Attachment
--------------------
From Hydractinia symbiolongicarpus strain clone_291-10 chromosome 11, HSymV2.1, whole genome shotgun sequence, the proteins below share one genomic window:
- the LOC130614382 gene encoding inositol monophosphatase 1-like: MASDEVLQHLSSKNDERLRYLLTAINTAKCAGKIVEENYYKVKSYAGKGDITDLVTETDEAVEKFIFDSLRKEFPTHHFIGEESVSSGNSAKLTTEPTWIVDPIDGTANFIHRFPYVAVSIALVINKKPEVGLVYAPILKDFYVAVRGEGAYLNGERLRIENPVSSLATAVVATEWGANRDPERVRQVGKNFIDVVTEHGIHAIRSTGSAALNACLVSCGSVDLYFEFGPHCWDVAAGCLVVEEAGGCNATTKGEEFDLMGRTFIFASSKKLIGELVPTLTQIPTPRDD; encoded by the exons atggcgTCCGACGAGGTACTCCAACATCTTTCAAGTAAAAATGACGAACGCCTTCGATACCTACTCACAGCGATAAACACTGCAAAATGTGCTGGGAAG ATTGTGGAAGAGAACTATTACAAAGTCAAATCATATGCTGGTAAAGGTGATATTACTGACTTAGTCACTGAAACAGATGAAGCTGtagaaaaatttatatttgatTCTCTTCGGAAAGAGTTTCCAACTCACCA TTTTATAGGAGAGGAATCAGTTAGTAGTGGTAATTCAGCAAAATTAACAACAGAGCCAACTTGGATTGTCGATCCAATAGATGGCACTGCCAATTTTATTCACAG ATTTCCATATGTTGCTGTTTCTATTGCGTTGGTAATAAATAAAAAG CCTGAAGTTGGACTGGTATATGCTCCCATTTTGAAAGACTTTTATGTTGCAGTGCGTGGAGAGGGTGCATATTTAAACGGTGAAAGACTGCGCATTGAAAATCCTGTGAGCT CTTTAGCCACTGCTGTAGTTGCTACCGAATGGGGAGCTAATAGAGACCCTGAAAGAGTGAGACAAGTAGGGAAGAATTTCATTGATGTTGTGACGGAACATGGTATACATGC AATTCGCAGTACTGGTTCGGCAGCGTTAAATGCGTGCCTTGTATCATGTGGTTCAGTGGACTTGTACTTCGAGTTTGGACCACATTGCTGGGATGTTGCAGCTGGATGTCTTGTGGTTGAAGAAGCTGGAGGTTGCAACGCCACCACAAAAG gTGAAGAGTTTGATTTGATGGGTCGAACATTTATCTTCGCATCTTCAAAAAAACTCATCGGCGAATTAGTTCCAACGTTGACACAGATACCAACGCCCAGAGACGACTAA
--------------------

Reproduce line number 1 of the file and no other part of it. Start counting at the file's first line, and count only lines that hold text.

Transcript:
From Hydractinia symbiolongicarpus strain clone_291-10 chromosome 11, HSymV2.1, whole genome shotgun sequence, the proteins below share one genomic window: